By Kim Palmer
CLEVELAND (Reuters) - An Ohio man was sentenced to more than four years in prison Thursday after he pleaded guilty to making more than 100 calls threatening to bomb courthouses in five different states.
In the Cleveland federal court, U.S. District Judge Dan Aaron Polster sentenced Lonny Bristow, 39, to 51 months in prison for six felony counts of willfully making bomb threats to courthouses in Tennessee, Nebraska, Washington, Oregon and Mississippi last year.
The threats were "reckless and malicious," said Stephen D. Anthony, a special agent with the Cleveland Division of the Federal Bureau of Investigation, in a statement on the sentencing.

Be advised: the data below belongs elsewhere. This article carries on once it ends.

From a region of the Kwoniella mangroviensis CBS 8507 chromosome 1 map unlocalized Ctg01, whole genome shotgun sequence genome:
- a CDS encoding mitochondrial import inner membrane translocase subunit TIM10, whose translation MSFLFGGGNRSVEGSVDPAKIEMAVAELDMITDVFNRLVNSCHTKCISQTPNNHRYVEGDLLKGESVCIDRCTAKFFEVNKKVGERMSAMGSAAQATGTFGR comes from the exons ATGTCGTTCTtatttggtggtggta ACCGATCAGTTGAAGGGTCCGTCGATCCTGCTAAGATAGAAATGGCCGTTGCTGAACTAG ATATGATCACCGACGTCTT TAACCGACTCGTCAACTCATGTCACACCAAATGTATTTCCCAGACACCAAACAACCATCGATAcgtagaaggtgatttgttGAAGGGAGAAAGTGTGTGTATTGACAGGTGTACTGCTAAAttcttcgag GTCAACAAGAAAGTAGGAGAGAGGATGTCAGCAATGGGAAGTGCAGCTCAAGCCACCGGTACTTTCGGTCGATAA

An FBI investigation initiated in Knoxville, Tennessee, linked Bristow to prepaid calling cards purchased at a Walmart Supercenter in Upper Sandusky, Ohio, and used in threats made to 19 Tennessee courthouses on November 27.
Further investigations out of Cleveland determined Bristow also had purchased cards linked to bomb threats in courthouses in four other states. No bombs were found at any of the locations.
Bristow was arrested in Mansfield, Ohio, on March 19 after the FBI found computers, digital storage devices, other electronic equipment, documents, bankcards, weapons and ammunition at his home.
(Reporting by Kim Palmer; Editing by Mary Wisniewski, Greg McCune and Prudence Crowther)